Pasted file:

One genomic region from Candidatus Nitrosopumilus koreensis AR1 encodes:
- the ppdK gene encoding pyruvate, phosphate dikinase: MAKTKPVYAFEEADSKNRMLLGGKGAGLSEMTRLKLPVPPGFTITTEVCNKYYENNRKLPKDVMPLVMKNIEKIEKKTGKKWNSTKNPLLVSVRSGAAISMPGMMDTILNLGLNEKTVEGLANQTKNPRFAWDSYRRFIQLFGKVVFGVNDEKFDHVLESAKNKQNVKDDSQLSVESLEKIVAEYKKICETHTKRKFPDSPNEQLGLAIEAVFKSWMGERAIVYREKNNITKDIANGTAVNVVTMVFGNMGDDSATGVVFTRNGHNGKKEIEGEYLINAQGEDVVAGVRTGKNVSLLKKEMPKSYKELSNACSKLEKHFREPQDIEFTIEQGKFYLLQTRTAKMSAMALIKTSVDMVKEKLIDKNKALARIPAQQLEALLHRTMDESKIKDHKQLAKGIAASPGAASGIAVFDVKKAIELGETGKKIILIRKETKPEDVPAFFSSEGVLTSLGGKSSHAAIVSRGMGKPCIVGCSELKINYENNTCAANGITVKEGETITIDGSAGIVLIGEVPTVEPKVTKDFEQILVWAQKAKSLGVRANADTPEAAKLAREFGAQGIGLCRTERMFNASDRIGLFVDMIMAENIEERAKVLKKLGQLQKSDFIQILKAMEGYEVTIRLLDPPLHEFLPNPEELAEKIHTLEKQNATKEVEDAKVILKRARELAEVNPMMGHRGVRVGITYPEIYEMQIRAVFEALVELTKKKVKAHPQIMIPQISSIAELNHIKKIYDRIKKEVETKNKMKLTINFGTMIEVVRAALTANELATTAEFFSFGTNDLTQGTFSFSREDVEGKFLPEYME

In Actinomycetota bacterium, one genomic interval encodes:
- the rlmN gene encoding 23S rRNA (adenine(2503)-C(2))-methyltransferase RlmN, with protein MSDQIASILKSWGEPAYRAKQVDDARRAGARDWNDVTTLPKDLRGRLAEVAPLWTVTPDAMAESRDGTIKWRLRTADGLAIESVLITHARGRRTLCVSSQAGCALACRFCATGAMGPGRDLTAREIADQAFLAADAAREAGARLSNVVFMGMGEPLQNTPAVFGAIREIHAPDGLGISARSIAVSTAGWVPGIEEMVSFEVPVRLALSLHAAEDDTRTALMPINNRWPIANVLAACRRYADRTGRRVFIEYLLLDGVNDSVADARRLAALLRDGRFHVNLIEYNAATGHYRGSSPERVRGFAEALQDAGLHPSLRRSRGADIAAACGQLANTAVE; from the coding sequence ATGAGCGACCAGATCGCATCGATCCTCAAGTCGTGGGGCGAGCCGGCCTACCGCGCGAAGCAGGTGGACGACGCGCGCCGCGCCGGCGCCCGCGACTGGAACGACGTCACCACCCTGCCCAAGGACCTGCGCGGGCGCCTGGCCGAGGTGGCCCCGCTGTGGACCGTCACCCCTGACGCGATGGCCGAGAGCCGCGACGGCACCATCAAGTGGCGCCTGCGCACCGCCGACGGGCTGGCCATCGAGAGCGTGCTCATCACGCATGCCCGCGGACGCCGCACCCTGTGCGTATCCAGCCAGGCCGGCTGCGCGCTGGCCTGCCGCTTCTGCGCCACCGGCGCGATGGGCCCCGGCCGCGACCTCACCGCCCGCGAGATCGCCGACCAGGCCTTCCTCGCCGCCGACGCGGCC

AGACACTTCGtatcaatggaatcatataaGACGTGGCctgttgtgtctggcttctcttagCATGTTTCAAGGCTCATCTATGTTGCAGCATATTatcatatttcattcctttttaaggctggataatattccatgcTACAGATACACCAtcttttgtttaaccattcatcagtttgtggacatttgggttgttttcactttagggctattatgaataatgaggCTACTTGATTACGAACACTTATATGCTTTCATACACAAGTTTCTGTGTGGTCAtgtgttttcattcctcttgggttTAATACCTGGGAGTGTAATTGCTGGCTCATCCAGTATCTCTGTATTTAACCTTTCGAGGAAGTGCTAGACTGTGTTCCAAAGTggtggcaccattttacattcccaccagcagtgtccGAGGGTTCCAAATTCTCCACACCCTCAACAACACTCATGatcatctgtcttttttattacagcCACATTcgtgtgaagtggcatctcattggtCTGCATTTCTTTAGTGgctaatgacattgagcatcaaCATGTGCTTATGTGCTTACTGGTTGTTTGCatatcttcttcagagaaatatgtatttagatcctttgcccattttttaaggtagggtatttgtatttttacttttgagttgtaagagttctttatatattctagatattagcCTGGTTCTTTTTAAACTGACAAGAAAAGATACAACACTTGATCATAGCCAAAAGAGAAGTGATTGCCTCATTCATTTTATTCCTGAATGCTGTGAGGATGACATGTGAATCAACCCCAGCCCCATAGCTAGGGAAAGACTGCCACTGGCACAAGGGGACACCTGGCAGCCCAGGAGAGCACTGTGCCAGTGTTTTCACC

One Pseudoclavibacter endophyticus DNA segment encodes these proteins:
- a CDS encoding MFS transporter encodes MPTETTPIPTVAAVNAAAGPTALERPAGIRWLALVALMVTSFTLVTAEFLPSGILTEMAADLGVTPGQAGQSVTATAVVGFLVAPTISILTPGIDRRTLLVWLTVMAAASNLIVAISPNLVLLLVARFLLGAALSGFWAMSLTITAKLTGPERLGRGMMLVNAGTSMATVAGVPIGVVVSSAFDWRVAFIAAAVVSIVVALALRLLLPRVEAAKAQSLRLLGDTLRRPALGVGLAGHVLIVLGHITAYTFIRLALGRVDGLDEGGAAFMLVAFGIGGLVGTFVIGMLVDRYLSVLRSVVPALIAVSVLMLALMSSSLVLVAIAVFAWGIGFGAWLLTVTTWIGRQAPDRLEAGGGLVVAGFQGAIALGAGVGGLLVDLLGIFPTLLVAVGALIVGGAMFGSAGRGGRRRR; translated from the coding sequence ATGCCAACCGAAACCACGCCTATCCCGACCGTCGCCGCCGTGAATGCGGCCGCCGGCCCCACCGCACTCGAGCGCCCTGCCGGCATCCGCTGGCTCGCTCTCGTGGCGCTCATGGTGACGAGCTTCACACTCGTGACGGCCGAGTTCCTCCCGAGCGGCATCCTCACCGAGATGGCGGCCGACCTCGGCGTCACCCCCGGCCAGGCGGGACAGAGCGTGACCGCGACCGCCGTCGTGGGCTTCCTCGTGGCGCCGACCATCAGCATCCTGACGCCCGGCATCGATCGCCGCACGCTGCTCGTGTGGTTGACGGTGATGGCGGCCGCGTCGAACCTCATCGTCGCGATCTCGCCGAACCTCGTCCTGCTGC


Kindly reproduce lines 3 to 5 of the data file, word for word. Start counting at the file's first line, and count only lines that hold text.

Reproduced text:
In Actinomycetota bacterium, one genomic interval encodes:
- the rlmN gene encoding 23S rRNA (adenine(2503)-C(2))-methyltransferase RlmN, with protein MSDQIASILKSWGEPAYRAKQVDDARRAGARDWNDVTTLPKDLRGRLAEVAPLWTVTPDAMAESRDGTIKWRLRTADGLAIESVLITHARGRRTLCVSSQAGCALACRFCATGAMGPGRDLTAREIADQAFLAADAAREAGARLSNVVFMGMGEPLQNTPAVFGAIREIHAPDGLGISARSIAVSTAGWVPGIEEMVSFEVPVRLALSLHAAEDDTRTALMPINNRWPIANVLAACRRYADRTGRRVFIEYLLLDGVNDSVADARRLAALLRDGRFHVNLIEYNAATGHYRGSSPERVRGFAEALQDAGLHPSLRRSRGADIAAACGQLANTAVE; from the coding sequence ATGAGCGACCAGATCGCATCGATCCTCAAGTCGTGGGGCGAGCCGGCCTACCGCGCGAAGCAGGTGGACGACGCGCGCCGCGCCGGCGCCCGCGACTGGAACGACGTCACCACCCTGCCCAAGGACCTGCGCGGGCGCCTGGCCGAGGTGGCCCCGCTGTGGACCGTCACCCCTGACGCGATGGCCGAGAGCCGCGACGGCACCATCAAGTGGCGCCTGCGCACCGCCGACGGGCTGGCCATCGAGAGCGTGCTCATCACGCATGCCCGCGGACGCCGCACCCTGTGCGTATCCAGCCAGGCCGGCTGCGCGCTGGCCTGCCGCTTCTGCGCCACCGGCGCGATGGGCCCCGGCCGCGACCTCACCGCCCGCGAGATCGCCGACCAGGCCTTCCTCGCCGCCGACGCGGCC

AGACACTTCGtatcaatggaatcatataaGACGTGGCctgttgtgtctggcttctcttagCATGTTTCAAGGCTCATCTATGTTGCAGCATATTatcatatttcattcctttttaaggctggataatattccatgcTACAGATACACCAtcttttgtttaaccattcatcagtttgtggacatttgggttgttttcactttagggctattatgaataatgaggCTACTTGATTACGAACACTTATATGCTTTCATACACAAGTTTCTGTGTGGTCAtgtgttttcattcctcttgggttTAATACCTGGGAGTGTAATTGCTGGCTCATCCAGTATCTCTGTATTTAACCTTTCGAGGAAGTGCTAGACTGTGTTCCAAAGTggtggcaccattttacattcccaccagcagtgtccGAGGGTTCCAAATTCTCCACACCCTCAACAACACTCATGatcatctgtcttttttattacagcCACATTcgtgtgaagtggcatctcattggtCTGCATTTCTTTAGTGgctaatgacattgagcatcaaCATGTGCTTATGTGCTTACTGGTTGTTTGCatatcttcttcagagaaatatgtatttagatcctttgcccattttttaaggtagggtatttgtatttttacttttgagttgtaagagttctttatatattctagatattagcCTGGTTCTTTTTAAACTGACAAGAAAAGATACAACACTTGATCATAGCCAAAAGAGAAGTGATTGCCTCATTCATTTTATTCCTGAATGCTGTGAGGATGACATGTGAATCAACCCCAGCCCCATAGCTAGGGAAAGACTGCCACTGGCACAAGGGGACACCTGGCAGCCCAGGAGAGCACTGTGCCAGTGTTTTCACC